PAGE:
Kids learn by example
A classroom of kids cheer with joy. Later that day a boy runs in the front door of his house and says: “Mom, teacher said we didn’t have to do math today!”
Sound like fiction?
It’s not. A mathematician colleague of mine told me that her son experienced this in his elementary school.
Some kids don’t enjoy math. That’s not the surprising part. The shocking thing is that our schools can reinforce the message that math is punishment. If the messaging comes from teachers themselves that math is not important or worse, then we should expect impressionable young students to absorb that message.
Children learn key life lessons in school, and take those into their adulthood. Numeracy matters, just like literacy matters.
Mathematics comes up everywhere: in the sciences, engineering, and increasingly in the social sciences, medicine, and business. We need more people with strong math skills to progress the discipline. A generation with weak training in mathematics should be cause for concern.
A caveat: as a mathematician, I am aware of how our discipline is misunderstood by the public. Part of that is our fault: we don’t do a great job helping people understand what we do or why it is important. This is why I write blogs. Our community needs to better communicate the beauty and majesty of mathematics.
What the data says
Canada does OK but is not at the top in math scores worldwide.
In 2015, the think tank Organization for Economic Cooperation and Development (OECD) published a ranking of math education in 76 countries. Canada came in a semi-respectable 10th.
The USA was well below average, ranking a distant 28th. The top countries for math education were all in Asia.
OCED education director, Andreas Schleicher offered his two cents as to why Asia dominates test scores:
“If you go to an Asian classroom, you’ll find teachers who expect every student to succeed. There’s a lot of rigor, a lot of focus and coherence. These countries are also very good at attracting the most talented teachers in the most challenging classrooms, so that every student has access to excellent teachers.”
I doubt very much math class is ever cancelled in Singapore.
My home province of Ontario is below the national average for math scores. Based on OCED and Conference Board of Canada data, Ontario ranked behind the provinces of Quebec, Alberta, and British Columbia, but ahead of Manitoba, Saskatchewan, and the Atlantic provinces.
Too little too late in Ontario?
I read on CBC recently that several teachers colleges in Ontario will now require all their teachers-in-training to review elementary school mathematics. Laurentian, Lakehead, and Trent all require their students in teacher’s college to learn basic proficiency in math, regardless of whether their goal is to teach Mathematics, English, or Physical Education. By basic math we are talking about topics like fractions and percentages.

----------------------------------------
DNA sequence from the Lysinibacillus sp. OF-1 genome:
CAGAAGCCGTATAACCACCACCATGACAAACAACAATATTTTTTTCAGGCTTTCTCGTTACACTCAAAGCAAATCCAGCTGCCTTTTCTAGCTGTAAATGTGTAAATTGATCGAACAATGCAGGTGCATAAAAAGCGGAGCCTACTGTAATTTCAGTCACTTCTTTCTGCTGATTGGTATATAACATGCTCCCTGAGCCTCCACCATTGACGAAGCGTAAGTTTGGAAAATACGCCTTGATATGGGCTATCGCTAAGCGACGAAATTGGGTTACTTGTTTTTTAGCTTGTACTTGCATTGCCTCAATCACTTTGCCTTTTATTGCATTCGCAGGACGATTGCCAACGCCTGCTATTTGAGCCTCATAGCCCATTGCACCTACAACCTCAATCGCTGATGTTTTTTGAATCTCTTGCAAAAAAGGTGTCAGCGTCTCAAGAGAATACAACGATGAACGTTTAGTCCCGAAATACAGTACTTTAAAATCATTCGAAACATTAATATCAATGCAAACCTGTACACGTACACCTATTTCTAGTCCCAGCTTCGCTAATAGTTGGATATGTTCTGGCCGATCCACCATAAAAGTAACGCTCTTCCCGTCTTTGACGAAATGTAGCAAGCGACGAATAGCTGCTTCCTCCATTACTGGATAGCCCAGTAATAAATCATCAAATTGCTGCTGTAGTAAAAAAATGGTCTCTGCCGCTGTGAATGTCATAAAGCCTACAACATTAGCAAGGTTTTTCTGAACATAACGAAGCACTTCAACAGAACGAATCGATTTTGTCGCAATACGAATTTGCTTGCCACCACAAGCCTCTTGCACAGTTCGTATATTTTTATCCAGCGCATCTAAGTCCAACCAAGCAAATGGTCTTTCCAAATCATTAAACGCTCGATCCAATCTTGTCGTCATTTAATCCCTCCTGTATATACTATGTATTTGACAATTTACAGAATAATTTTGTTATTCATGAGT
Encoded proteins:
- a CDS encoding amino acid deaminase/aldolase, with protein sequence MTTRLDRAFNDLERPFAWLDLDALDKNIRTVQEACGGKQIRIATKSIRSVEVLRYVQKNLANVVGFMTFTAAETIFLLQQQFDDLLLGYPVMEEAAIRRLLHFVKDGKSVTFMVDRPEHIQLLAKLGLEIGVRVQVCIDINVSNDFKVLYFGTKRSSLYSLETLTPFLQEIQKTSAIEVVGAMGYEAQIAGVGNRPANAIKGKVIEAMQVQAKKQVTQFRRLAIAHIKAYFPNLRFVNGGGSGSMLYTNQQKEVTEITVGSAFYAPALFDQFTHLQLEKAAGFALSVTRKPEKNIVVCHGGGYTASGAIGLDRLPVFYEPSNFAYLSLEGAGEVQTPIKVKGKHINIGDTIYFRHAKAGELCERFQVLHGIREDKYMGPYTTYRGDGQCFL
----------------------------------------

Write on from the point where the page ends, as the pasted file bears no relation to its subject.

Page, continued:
This is a good start. We expect our teachers to be literate, so they should also be numerate.
In April 2016, Ontario Education Minister Liz Sandals announced the Renewed Math Strategy for elementary schools in Ontario. This includes a number of strategies, such as a mandatory one hour of math instruction for all students in grades one through eight, and a dedicated math Professional Development Day for teachers. Ontario is making improving numeracy in our schools a priority, investing $60 million in the Renewed Math Strategy.
Way to go, Ontario. Maybe someday we will rival Quebec’s scores, which is second ranked after Japan.
We can only hope these developments make an impact in my province. Is it too little too late, or are these measures enough to foster student success?
We will have to wait for the next OCED-type study to find out.
The distributive law
Applications of mathematics and discovery are both wonderful tools to foster learning. I love to include those with my students when I lecture on mathematics.
However, our students also need competency in basic math skills. If you don’t have the tools to do math, it will turn into an exercise of frustration. Our students need to learn the fundamentals of mathematics before they can progress to the more advanced topics so prevalent in STEM disciplines.
One example of this surrounds the distributive law for multiplication:
a(b + c) = ab +ac.
I was surprised to hear from my colleague that kids in Grade 7 math class don’t learn this fundamental arithmetic property. That might be an anomaly with that teacher or school, but that something so basic is missing in early math education is a cause for concern. Without knowing the distributive law, students will not learn how to manipulate polynomials, which will slow their progress learning Calculus or Algebra.
Having taught introductory Calculus many times and at several universities, I’ve witnessed the frustration of students when they realize their basic math skills need to improve. Motivated students rise to the challenge, but some just don’t make it. We provide more and more review of high school math in the first weeks of university Calculus, but it never feels like enough.
In a few years those same Grade 7 students who have never heard of the distributive law will be faced with a problem like this one in integral Calculus:
My fellow lecturers would call this an easy example of an indefinite integral in a first-year Calculus course, one that relies on a routine trigonometric substitution.
Will your kids be ready?